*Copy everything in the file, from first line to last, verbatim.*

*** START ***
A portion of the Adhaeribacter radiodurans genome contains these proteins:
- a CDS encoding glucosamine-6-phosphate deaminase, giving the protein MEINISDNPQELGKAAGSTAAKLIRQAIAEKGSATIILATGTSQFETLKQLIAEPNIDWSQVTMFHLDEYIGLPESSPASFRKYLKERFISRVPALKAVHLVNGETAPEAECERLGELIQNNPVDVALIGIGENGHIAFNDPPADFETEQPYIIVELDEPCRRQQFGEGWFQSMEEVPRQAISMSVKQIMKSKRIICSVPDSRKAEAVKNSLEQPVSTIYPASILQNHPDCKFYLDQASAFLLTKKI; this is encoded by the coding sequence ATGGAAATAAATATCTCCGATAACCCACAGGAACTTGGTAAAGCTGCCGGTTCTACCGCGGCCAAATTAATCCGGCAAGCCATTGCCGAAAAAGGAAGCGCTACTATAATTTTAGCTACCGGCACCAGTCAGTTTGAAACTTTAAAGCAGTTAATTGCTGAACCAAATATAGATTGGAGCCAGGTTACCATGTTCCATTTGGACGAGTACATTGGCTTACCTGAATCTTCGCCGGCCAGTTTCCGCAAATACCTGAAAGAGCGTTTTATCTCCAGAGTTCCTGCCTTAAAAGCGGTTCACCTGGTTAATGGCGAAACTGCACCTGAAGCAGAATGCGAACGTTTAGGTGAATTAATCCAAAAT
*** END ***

A portion of the Adhaeribacter radiodurans genome contains these proteins:
- a CDS encoding glucosamine-6-phosphate deaminase, giving the protein MEINISDNPQELGKAAGSTAAKLIRQAIAEKGSATIILATGTSQFETLKQLIAEPNIDWSQVTMFHLDEYIGLPESSPASFRKYLKERFISRVPALKAVHLVNGETAPEAECERLGELIQNNPVDVALIGIGENGHIAFNDPPADFETEQPYIIVELDEPCRRQQFGEGWFQSMEEVPRQAISMSVKQIMKSKRIICSVPDSRKAEAVKNSLEQPVSTIYPASILQNHPDCKFYLDQASAFLLTKKI; this is encoded by the coding sequence ATGGAAATAAATATCTCCGATAACCCACAGGAACTTGGTAAAGCTGCCGGTTCTACCGCGGCCAAATTAATCCGGCAAGCCATTGCCGAAAAAGGAAGCGCTACTATAATTTTAGCTACCGGCACCAGTCAGTTTGAAACTTTAAAGCAGTTAATTGCTGAACCAAATATAGATTGGAGCCAGGTTACCATGTTCCATTTGGACGAGTACATTGGCTTACCTGAATCTTCGCCGGCCAGTTTCCGCAAATACCTGAAAGAGCGTTTTATCTCCAGAGTTCCTGCCTTAAAAGCGGTTCACCTGGTTAATGGCGAAACTGCACCTGAAGCAGAATGCGAACGTTTAGGTGAATTAATCCAAAAT